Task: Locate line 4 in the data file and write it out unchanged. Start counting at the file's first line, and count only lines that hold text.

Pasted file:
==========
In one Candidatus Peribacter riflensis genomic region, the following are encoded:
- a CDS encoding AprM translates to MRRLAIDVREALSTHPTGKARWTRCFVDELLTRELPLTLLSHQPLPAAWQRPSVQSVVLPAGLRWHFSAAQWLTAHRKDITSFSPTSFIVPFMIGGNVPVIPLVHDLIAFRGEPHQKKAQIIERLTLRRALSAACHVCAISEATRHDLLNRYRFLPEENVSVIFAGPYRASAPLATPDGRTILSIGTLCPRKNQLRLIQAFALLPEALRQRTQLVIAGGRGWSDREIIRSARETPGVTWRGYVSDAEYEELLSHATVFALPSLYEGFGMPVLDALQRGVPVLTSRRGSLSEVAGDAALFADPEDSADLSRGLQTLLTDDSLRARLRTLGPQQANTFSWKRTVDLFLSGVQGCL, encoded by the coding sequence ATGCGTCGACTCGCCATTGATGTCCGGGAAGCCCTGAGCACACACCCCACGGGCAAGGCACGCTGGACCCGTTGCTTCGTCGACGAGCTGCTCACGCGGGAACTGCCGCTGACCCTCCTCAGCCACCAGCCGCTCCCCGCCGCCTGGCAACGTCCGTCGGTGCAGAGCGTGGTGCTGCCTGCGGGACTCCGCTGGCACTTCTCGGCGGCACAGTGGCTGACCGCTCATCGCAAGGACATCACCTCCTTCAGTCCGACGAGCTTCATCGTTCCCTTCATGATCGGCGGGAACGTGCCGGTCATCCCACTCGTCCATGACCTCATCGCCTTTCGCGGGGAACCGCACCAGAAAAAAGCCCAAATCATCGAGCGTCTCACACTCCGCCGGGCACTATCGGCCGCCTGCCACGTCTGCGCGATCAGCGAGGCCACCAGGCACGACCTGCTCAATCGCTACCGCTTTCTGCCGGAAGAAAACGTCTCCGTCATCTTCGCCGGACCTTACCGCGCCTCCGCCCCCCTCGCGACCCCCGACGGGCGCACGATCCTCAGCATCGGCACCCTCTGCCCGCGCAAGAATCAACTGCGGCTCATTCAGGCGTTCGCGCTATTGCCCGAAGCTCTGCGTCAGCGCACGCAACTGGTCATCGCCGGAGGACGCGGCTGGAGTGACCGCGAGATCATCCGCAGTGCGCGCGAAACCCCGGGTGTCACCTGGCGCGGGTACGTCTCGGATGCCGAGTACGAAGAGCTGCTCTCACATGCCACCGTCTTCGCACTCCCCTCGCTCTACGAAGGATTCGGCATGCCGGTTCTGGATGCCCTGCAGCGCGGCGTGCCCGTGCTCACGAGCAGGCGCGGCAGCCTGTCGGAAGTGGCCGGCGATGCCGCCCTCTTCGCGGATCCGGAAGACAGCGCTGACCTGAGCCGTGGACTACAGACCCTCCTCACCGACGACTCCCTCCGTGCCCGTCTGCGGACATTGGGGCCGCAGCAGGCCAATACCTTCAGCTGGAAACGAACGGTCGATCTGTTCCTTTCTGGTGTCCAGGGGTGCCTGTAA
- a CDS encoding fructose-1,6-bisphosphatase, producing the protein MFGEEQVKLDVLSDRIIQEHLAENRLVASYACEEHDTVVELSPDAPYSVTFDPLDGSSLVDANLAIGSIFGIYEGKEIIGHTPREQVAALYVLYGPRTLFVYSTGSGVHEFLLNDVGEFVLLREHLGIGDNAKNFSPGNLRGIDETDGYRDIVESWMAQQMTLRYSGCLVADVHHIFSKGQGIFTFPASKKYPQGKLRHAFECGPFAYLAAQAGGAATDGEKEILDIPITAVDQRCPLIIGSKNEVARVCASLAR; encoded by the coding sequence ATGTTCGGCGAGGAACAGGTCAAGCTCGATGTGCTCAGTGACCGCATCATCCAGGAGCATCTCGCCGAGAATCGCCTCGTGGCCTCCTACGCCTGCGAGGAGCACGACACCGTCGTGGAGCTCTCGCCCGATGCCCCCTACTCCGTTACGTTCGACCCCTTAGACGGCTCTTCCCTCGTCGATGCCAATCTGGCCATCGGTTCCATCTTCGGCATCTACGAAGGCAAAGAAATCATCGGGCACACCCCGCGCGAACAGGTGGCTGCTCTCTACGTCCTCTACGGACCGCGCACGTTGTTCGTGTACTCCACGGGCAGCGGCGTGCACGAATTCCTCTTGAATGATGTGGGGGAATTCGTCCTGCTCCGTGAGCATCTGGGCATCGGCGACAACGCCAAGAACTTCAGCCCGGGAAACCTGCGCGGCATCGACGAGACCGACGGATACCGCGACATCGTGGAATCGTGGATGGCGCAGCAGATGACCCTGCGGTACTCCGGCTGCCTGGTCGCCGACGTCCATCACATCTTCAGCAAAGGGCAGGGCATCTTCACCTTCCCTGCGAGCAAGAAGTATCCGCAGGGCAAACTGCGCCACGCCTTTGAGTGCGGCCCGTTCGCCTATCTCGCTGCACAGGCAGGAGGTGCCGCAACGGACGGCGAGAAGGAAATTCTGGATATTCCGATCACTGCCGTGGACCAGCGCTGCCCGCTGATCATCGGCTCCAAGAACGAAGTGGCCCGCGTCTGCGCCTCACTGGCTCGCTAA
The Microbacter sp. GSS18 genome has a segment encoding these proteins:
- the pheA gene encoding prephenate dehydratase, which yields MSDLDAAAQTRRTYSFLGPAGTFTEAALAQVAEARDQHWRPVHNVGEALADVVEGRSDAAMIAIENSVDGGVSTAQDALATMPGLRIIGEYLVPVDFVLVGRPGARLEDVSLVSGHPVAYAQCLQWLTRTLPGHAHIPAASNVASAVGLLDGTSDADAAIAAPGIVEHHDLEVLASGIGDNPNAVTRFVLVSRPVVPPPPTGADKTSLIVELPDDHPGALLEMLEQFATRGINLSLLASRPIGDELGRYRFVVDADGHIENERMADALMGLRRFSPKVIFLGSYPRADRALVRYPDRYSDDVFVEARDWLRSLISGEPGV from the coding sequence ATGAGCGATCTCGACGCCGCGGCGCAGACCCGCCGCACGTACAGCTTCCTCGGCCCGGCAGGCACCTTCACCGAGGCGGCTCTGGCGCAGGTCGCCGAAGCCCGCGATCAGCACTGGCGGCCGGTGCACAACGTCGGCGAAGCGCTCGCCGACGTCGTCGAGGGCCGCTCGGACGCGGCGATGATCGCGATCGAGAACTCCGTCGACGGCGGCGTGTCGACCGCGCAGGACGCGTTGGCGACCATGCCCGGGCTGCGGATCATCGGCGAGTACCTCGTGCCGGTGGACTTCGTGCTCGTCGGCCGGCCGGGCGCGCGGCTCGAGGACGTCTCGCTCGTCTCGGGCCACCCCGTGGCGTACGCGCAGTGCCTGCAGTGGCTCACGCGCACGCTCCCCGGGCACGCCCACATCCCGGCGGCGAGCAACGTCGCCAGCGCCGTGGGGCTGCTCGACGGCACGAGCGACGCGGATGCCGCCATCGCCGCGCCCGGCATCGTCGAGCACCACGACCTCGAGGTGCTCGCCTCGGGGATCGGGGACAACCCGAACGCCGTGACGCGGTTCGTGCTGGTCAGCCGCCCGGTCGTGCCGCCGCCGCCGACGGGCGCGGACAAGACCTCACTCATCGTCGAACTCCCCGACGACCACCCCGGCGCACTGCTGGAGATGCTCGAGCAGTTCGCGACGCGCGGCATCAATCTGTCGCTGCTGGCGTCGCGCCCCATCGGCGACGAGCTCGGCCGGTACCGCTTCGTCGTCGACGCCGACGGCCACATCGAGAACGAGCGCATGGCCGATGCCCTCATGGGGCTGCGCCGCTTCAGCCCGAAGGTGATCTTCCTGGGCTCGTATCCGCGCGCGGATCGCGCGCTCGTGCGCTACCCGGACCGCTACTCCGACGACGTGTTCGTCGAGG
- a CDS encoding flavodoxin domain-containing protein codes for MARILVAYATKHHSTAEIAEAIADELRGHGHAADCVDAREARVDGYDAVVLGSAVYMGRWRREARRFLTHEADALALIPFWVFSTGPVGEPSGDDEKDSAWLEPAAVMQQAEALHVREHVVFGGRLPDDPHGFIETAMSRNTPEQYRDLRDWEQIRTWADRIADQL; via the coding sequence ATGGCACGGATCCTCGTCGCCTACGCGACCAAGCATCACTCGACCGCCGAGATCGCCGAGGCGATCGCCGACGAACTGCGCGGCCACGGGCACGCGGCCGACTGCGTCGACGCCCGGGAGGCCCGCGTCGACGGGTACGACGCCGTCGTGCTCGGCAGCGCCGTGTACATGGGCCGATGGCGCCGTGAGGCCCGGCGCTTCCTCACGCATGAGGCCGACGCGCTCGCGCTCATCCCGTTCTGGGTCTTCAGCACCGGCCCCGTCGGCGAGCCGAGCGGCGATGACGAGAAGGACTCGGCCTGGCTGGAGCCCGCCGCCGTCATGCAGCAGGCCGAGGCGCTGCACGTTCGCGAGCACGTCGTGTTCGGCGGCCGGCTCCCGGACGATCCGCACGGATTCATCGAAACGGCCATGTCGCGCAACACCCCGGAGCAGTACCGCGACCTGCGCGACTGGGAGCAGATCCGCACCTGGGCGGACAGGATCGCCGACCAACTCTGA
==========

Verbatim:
The Microbacter sp. GSS18 genome has a segment encoding these proteins: